From: Javier SOLA (email@example.com)
Date: Wed Dec 19 2007 - 22:03:38 CST
Interesting paradigm... to take the name of the God from the Gregorian
Calendar, but not the name of his representative Pope Gregory...
Ed Trager wrote
> I forgot to add that the default should be CE/BCE precisely because it
> is religiously neutral as the religioustolerance.org article points
> AD/BC may still enjoy greater usage since in the end users are free to
> do whatever they want with CLDR, but if CE/BCE became the default, at
> least no one could accuse CLDR of having a hidden agenda or Western
> imperialist tendancy ...
> - Ed Trager
> On Dec 19, 2007 9:15 PM, Ed Trager <firstname.lastname@example.org> wrote:
>> Am 19.12.2007 um 19:58 schrieb John Hudson:
>>>> While I agree that BCE and CE should be *added* to CLDR, I don't agree
>>>> that BC and AD are best removed, because they are the preferred terms
>>>> of a very significant user community. CLDR should reflect the usage,
>>>> and that includes both BC/AD and BCE/CE.
>>> I join this statement.
>>> Whatever your beliefs are, one cannot deny the simple fact that the
>>> Gregorian calender is of christian origin. I am far from being a
>>> christian propagandist, but I don't see any point in making attempts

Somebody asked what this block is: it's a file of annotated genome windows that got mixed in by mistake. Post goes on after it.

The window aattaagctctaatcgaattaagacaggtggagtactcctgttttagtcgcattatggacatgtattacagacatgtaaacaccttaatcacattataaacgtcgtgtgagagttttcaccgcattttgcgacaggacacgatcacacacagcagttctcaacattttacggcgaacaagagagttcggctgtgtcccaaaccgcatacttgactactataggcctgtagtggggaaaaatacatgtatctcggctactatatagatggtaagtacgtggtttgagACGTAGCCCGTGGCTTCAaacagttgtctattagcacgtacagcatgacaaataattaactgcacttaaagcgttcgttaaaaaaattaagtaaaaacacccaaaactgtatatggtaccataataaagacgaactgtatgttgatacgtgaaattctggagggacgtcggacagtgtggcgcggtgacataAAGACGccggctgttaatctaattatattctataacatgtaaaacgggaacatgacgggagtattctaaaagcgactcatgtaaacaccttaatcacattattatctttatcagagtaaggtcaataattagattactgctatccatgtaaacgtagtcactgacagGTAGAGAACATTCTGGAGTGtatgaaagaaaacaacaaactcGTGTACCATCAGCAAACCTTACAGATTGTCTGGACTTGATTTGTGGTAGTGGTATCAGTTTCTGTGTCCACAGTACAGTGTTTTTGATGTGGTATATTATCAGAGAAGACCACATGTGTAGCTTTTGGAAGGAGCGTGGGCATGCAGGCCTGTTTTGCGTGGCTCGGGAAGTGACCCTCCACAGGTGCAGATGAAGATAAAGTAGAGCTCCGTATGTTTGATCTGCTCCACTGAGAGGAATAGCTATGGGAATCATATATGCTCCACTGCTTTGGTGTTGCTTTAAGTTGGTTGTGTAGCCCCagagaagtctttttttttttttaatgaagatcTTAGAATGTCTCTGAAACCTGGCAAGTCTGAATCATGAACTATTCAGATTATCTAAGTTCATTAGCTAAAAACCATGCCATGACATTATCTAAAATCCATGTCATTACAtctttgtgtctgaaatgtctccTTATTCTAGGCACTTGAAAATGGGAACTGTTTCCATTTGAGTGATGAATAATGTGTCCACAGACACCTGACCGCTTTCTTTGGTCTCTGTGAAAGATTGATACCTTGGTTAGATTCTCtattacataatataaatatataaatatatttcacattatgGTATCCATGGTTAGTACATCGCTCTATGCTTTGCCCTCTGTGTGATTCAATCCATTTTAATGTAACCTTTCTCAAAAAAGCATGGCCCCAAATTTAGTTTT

>>> for ideological cleansing of language, as was common practice under the
>>> communist dictatorship of dubious and questionable memory (M. Everson
>>> quite reasonably pointed at that).
>> I don't think anyone has the intention of denying the Christian origin
>> of the Gregorian calendar. Nor do I believe there is an attempt at
>> ideological cleansing. The interest in adding CE/BCE as an alternate
>> pair for era notation is rather based on acknowledgment of a current
>> socio-linguistic phenomenon: the use of CE/BCE has already gained wide
>> acceptance in the United States, among scholars world-wide, and
>> apparently also in English-speaking Canada.
>> The article from religioustolerance.org mentioned earlier in this
>> thread (http://www.religioustolerance.org/ceintro.htm) provides fairly
>> good evidence that certain groups of people who are actually quite
>> interested in religion and religious tolerance are those who are
>> promoting this usage the most. I for one find it interesting that it
>> is --perhaps-- not so much the secular humanists who want to use these
>> terms as those who believe deeply in religion and see these terms as a
>> way to better facilitate dialog across differing religious communities
>> in the inter-connected modern world. As the aforementioned article
>> points out:
>> "The world is becoming more integrated financially, politically,
>> socially and religiously. A universal calendar notation is needed.
>> Recall that for every Christian there are about two non-Christians
>> worldwide. References to Christ and to the Judeo-Christian God offend
>> many of the latter. A universal notation needs to be religiously
>> neutral in order to be generally accepted. CE and BCE meet these
>> Happy holidays to all -- Ed Trager
>>> Merry christmas (or should I more correctly say: 'merry x-y-z-mas –? )
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